Curious about how a narrative can work for your innovation or change project? Email us to schedule a chat!
In this examination, I deconstruct Nike’s Narrative of ‘Just Do It’. We look at how this simple statement acts as a bridge between its external communications and it’s internal communication framework of Mission, Vision and Values. A good narrative does that for businesses. It unifies the vision of what drives people internally within the company and then invites their customers and clients through their marketing channels to join in that vision. This creates a seamless experience and places their customer center stage. Not only is ‘Just Do It’ a marketing tagline. It makes the Nike customer the main protagonist of their stories.
Narrative and Tag Line: Just Do It
Definition: What is a narrative? A narrative is an un-resolvable statement that drives a collection of stories forward.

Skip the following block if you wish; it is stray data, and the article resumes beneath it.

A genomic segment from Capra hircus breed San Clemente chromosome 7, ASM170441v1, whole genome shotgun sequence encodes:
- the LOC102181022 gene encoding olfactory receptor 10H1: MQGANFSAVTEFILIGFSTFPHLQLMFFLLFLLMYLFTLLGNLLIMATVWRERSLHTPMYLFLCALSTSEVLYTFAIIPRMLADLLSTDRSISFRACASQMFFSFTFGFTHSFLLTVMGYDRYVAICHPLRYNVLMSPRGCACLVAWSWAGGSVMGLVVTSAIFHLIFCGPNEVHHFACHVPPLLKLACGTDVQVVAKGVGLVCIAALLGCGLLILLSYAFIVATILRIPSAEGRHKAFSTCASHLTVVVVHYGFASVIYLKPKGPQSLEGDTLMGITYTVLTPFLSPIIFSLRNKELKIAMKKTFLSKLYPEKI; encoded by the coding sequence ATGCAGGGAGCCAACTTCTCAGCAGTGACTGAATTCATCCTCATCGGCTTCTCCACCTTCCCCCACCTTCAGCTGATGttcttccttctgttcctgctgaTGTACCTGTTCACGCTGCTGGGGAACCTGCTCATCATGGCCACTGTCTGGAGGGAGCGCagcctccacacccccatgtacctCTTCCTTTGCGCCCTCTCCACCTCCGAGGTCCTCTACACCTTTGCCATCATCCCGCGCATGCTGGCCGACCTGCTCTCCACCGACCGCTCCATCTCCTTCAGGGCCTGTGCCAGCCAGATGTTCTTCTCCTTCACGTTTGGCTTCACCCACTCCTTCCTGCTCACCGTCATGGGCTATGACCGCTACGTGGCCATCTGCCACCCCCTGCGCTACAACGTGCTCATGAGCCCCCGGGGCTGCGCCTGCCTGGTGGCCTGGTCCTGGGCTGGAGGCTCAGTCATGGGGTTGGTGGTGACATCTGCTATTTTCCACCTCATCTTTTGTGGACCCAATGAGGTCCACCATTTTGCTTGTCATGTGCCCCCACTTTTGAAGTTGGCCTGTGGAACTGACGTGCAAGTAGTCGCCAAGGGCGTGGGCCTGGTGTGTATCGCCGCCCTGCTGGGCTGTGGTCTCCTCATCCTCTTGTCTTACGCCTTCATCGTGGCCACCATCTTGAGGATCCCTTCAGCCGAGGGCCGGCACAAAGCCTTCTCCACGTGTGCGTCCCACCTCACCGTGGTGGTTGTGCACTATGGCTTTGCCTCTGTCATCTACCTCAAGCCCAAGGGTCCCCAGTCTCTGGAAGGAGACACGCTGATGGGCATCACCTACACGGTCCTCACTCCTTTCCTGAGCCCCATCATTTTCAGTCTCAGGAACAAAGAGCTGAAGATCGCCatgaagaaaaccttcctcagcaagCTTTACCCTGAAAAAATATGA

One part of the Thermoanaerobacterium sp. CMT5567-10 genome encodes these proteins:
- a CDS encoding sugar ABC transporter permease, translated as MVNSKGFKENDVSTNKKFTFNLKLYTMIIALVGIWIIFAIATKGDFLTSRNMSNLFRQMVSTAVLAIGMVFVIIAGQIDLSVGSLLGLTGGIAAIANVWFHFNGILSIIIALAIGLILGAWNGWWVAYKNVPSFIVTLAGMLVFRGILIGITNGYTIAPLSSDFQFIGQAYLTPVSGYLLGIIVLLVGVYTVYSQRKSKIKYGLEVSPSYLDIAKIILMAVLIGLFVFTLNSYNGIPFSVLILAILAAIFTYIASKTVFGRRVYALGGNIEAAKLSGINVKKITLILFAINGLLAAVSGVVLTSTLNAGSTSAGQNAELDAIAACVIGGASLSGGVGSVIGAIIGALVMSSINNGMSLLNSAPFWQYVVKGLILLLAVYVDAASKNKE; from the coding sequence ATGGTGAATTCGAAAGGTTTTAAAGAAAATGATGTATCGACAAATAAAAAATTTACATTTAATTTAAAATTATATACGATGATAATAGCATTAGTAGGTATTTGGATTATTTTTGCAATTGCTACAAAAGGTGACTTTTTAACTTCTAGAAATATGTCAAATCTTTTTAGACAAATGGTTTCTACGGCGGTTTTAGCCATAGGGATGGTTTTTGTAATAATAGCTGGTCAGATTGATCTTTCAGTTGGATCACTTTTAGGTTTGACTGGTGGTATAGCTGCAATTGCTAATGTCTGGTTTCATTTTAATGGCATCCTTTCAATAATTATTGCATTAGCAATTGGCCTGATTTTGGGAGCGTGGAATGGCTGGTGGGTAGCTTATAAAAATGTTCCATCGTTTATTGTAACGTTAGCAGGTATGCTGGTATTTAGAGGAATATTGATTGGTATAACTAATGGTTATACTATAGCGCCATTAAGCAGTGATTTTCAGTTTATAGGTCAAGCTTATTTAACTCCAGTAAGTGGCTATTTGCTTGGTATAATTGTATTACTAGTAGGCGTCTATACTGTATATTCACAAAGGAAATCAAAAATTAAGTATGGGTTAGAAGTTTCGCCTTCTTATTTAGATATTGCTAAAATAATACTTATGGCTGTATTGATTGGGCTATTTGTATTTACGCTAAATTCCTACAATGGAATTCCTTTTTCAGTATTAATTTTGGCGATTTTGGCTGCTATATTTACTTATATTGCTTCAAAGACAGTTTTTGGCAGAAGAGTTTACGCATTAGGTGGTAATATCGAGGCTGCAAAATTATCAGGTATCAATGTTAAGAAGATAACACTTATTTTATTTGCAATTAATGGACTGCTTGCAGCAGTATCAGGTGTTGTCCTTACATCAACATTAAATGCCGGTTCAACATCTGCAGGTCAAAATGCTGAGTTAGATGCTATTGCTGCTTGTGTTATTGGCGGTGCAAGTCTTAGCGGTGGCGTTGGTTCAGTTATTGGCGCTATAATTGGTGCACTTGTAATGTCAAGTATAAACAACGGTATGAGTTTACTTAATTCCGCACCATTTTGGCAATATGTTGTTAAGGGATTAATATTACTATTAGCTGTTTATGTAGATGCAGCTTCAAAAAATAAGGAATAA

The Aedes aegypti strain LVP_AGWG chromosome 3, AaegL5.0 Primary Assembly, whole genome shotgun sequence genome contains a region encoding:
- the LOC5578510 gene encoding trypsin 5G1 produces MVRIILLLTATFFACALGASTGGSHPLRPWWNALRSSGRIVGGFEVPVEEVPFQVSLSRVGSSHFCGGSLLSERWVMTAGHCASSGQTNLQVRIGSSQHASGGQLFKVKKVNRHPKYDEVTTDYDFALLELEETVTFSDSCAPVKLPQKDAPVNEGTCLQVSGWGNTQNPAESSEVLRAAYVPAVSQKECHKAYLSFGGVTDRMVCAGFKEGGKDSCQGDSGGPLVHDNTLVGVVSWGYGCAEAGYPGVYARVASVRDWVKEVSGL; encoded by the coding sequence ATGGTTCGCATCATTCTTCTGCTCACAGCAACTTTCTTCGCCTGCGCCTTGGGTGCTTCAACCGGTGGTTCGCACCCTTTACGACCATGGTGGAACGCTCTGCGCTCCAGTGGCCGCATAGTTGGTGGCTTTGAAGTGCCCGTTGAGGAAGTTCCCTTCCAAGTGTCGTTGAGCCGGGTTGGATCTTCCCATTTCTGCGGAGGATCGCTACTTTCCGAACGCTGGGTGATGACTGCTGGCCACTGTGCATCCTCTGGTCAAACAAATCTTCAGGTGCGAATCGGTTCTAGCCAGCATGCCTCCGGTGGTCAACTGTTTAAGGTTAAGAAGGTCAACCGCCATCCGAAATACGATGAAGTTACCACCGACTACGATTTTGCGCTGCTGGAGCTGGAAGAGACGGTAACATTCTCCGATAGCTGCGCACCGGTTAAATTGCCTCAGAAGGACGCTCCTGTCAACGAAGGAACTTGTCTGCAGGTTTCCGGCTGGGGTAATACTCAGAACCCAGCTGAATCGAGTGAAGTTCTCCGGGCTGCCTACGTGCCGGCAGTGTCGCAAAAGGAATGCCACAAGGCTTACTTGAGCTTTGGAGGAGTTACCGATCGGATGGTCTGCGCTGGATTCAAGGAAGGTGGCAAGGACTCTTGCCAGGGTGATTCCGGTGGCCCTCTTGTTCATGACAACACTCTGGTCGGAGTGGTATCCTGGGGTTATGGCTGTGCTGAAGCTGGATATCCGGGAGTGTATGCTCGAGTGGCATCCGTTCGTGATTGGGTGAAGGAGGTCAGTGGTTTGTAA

Why is ‘Just Do It’ more than a tagline, why is it a Narrative?
Because it is a statement with no answer. It is open-ended and it is up to the viewer or listener to fill in the blanks.
Let me elaborate, if I said to you out of the blue, just do it. Your answer could be any number of things:
“Just do what?”
“For how long?”
You would have no idea what I was talking about.
But in the context of a story about sports or an active lifestyle, it could mean anything from –
Just get off the couch and go for a walk
Sign up for that Marathon
You can win this competition
The list goes on and on…
And that is the point!
This is how Nike has been able to use the same tagline for so long, it can evolve with the brand.
Simple open-ended taglines can also be a narrative. And a narrative is what lifts a brand from a product or service into a movement.
That is their external marketing. Let’s look at how that relates to their internal communication structure. How does the narrative work with the brand’s Vision, Mission, and Values?
A good narrative should be able to sit at the very top of the Vision, Mission and Values. It shelters them like the roof of a house and holds all of it together. Let’s examine the components of Nike’s internal communications structure and see how it relates to its external brand statement of ‘Just Do It’.